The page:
Monday, 5 December 2016

Two apparently Muslim practices are really Roman practices?

Peter Jones in Veni Vidi Vici on page 13:

Romans always did a lot of fighting. In the early years this probably consisted of brief raids or revenge attacks carried out by clans under leaders. After a campaign of a day or so, they returned to work their farms. They were, in other words, an irregular farmer-citizen army. Further, since one cannot live by fighting, only by eating, they fought between March and October ie when food was more likely to be easily available. The result was that most fit Roman males had military experience - a tradition that did not change for hundreds of years.

The Koran forbids fighting in the four sacred months.

Roman sacred months - November, December, January and February are the coldest months.

Indeed, the number of months with Allah is twelve [lunar] months in the register of Allah [from] the day He created the heavens and the earth; of these, four are sacred. That is the correct religion, so do not wrong yourselves during them. And fight against the disbelievers collectively as they fight against you collectively. And know that Allah is with the righteous [who fear Him].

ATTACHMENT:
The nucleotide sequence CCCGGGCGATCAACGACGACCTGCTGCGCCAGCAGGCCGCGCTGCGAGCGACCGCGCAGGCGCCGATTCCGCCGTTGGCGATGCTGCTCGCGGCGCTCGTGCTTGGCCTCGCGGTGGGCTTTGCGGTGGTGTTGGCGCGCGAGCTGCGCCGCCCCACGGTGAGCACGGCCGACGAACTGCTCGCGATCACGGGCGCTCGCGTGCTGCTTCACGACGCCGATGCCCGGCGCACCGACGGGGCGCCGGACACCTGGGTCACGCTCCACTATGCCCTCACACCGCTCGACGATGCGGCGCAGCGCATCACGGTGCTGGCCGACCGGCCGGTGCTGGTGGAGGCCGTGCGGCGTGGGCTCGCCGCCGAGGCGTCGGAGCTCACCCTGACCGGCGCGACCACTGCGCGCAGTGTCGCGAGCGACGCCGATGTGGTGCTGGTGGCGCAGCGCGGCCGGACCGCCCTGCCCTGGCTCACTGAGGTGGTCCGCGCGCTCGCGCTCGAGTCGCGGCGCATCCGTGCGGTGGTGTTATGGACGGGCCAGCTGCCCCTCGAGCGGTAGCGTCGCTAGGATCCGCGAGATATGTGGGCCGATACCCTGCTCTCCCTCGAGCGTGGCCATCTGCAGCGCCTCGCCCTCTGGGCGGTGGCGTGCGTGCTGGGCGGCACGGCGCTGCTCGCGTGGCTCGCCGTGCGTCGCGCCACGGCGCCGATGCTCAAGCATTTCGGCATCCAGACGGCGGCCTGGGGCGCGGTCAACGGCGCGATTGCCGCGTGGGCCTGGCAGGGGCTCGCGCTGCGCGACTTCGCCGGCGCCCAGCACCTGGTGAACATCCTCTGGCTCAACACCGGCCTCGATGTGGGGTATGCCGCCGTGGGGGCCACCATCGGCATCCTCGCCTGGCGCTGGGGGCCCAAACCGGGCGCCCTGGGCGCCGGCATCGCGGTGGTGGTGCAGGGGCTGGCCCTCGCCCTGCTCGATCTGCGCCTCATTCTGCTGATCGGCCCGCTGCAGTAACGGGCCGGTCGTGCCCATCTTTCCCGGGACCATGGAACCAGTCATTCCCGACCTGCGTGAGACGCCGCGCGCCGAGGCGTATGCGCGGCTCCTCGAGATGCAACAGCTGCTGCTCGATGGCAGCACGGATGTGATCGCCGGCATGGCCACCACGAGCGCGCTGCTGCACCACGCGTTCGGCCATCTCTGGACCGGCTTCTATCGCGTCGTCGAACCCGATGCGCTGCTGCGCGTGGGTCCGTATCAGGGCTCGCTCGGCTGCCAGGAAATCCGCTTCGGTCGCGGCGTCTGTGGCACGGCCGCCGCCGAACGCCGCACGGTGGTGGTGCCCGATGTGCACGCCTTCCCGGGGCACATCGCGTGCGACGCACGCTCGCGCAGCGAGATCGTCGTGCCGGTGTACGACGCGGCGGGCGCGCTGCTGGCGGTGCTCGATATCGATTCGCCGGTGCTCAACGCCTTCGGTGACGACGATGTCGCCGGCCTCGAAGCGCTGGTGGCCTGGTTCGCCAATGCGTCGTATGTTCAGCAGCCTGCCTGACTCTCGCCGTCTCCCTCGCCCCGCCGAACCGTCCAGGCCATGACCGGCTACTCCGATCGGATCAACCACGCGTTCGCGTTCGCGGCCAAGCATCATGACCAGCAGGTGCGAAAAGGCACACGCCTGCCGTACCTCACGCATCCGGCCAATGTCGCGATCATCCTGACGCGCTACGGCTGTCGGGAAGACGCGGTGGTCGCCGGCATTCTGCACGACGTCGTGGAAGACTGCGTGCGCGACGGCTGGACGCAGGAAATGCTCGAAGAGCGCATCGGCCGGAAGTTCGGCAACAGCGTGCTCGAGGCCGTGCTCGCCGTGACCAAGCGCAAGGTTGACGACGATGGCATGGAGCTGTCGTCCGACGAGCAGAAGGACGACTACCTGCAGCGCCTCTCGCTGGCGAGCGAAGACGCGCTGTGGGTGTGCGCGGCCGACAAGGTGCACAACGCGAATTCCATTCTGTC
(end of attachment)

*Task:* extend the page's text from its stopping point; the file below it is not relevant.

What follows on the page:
Moreover, the month of Muharram (which means forbidden in Arabic) was called that because the Arabs used to forbid fighting during it. Safar (which means zero in Arabic) was given this name because the Arabs used to loot all the property of the enemy after defeating them in battle (i.e. they left nothing behind). Rabee’ Al-Awwal (which means graze in Arabic) because they used to graze their cattle during this month. Jumaadaa (which means solid in Arabic) was given this name because water used to freeze during this month. Rajab (which means remove in Arabic) was given this name because the Arabs used to remove the heads of their spears and refrain from fighting. Sha’baan (which is anything positioned between two things in Arabic) was given this name because it comes between Ramadan and Rajab.

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